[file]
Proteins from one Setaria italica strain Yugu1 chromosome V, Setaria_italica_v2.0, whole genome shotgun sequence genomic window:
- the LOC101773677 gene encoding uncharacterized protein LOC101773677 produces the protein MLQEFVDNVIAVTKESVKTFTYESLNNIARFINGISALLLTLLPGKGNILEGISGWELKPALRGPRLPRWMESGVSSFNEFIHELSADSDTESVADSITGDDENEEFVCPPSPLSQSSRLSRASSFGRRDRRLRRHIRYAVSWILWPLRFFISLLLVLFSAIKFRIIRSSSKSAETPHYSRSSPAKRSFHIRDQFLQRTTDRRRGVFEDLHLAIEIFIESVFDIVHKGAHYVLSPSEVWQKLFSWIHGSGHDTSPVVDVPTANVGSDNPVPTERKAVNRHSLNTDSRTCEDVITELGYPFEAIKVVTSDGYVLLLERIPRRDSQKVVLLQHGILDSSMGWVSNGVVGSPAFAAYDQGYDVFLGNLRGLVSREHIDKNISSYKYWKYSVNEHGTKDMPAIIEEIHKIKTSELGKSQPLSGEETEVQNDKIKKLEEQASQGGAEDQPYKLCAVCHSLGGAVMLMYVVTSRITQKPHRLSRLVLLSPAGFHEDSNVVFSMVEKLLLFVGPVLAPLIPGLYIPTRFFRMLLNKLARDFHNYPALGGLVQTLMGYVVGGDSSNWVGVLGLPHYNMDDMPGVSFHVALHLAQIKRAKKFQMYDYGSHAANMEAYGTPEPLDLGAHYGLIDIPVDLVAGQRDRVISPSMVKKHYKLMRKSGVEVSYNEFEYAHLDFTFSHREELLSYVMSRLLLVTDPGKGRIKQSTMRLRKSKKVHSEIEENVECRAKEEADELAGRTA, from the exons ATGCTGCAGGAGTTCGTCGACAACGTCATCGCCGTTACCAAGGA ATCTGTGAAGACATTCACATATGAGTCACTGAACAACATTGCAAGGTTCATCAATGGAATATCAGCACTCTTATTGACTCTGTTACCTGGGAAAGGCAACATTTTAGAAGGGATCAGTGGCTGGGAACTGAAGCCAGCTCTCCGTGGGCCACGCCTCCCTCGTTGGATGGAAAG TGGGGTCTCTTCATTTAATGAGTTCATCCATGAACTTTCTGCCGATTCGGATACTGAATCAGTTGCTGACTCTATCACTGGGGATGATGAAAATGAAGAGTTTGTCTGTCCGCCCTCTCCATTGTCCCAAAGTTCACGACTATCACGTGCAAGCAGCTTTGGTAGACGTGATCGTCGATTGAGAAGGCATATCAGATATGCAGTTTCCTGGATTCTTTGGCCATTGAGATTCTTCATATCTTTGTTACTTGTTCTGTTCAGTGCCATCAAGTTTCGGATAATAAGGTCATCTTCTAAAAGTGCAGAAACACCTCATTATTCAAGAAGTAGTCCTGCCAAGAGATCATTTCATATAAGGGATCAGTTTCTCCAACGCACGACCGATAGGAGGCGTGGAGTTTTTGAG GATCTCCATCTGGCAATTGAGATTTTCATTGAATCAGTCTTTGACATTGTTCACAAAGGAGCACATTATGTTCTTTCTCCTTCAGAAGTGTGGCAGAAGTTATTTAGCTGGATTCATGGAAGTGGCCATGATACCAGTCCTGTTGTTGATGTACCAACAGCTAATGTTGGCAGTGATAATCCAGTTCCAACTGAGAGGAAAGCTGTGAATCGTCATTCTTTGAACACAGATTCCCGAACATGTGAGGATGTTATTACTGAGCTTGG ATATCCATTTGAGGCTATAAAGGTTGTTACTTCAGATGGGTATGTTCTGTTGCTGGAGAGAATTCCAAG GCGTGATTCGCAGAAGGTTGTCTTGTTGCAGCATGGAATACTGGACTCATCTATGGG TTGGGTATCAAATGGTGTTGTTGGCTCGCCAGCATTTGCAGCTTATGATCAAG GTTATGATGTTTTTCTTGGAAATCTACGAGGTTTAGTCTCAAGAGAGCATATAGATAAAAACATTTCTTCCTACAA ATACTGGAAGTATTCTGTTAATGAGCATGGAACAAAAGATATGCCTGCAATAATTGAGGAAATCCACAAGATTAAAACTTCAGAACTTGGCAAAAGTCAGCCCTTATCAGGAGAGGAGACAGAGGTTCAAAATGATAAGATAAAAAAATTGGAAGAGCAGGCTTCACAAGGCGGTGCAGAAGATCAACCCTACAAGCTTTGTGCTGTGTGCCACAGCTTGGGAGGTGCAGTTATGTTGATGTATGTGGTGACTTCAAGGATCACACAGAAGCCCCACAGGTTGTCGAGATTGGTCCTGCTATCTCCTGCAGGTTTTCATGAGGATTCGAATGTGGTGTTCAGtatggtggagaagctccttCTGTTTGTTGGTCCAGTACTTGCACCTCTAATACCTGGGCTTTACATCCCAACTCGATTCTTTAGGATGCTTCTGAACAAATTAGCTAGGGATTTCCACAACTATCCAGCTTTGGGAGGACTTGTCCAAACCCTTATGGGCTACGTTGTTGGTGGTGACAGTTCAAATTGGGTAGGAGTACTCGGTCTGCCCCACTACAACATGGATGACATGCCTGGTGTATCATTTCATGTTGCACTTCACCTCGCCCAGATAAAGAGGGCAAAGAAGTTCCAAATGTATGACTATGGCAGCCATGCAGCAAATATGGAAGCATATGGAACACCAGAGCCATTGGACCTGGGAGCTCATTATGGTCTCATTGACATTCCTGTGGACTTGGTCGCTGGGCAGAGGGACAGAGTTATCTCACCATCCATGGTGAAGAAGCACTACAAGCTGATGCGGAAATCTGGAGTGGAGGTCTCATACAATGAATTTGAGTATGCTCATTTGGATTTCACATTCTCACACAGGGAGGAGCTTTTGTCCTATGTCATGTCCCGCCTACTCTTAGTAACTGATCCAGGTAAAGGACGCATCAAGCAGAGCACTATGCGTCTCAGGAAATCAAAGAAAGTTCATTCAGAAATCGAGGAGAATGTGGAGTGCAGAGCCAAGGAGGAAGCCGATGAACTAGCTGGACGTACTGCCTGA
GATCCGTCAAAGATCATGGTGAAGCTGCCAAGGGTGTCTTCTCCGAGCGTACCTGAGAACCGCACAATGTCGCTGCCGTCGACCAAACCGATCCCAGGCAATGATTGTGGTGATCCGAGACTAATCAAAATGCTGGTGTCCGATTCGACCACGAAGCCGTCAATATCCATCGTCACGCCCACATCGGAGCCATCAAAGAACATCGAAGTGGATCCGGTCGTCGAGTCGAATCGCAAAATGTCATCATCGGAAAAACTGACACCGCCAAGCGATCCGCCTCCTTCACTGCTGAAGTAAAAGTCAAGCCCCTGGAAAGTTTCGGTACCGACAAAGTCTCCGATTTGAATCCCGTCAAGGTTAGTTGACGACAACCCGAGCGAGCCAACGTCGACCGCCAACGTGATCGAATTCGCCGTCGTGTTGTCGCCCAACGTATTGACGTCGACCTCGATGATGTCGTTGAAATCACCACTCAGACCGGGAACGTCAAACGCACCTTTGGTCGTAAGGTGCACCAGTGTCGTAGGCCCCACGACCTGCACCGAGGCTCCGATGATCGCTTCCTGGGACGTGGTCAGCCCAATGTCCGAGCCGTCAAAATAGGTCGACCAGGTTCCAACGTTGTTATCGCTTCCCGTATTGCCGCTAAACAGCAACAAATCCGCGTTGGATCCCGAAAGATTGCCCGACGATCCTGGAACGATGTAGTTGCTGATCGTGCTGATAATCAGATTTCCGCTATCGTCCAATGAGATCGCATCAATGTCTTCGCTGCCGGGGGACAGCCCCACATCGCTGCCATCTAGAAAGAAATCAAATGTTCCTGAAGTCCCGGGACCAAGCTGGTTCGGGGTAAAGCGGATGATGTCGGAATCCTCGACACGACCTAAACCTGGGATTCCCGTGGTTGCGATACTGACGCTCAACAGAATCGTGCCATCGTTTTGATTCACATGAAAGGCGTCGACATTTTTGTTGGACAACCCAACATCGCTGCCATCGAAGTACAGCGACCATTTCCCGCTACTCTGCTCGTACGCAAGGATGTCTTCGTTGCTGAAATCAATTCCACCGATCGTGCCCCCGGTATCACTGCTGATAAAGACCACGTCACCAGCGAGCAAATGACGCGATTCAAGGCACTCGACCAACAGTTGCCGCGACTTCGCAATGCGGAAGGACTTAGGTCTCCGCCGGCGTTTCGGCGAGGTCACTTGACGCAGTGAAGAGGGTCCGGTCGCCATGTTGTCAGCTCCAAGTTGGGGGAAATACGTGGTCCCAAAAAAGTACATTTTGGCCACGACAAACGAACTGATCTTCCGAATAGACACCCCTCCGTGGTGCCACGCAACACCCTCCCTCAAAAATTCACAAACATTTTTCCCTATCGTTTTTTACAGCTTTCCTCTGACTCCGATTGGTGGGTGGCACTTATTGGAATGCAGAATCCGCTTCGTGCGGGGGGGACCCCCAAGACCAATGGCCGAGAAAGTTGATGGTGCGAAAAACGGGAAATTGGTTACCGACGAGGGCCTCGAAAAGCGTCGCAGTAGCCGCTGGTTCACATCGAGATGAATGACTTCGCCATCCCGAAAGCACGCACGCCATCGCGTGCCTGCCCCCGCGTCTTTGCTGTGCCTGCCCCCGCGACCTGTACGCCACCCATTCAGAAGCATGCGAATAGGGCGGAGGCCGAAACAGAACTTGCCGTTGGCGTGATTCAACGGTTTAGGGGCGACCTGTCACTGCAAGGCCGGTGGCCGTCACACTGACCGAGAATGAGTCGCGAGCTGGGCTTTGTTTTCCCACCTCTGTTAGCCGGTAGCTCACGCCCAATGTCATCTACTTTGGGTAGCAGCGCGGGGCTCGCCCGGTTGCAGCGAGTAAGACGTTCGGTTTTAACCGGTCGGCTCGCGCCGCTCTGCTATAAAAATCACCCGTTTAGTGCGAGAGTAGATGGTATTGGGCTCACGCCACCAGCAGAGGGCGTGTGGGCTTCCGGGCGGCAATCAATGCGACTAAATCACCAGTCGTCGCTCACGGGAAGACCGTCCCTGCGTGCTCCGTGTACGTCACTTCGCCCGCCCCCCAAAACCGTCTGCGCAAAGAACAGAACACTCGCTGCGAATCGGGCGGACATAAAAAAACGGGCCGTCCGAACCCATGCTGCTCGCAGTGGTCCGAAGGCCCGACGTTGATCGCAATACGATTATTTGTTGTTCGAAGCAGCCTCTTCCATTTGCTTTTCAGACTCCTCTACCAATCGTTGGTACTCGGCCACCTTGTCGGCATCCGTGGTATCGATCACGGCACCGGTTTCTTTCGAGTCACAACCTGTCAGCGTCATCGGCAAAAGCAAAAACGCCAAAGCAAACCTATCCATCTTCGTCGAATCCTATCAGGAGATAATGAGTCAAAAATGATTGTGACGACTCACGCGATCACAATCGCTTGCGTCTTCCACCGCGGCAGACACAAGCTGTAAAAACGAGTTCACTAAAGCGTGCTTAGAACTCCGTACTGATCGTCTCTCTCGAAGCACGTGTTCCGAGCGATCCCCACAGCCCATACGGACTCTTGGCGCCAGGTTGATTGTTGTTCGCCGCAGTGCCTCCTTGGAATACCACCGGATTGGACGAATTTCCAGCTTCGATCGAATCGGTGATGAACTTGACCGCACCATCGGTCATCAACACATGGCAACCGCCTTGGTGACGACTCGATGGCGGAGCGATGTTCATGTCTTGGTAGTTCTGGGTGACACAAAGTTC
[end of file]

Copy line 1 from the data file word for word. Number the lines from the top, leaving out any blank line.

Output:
Proteins from one Setaria italica strain Yugu1 chromosome V, Setaria_italica_v2.0, whole genome shotgun sequence genomic window: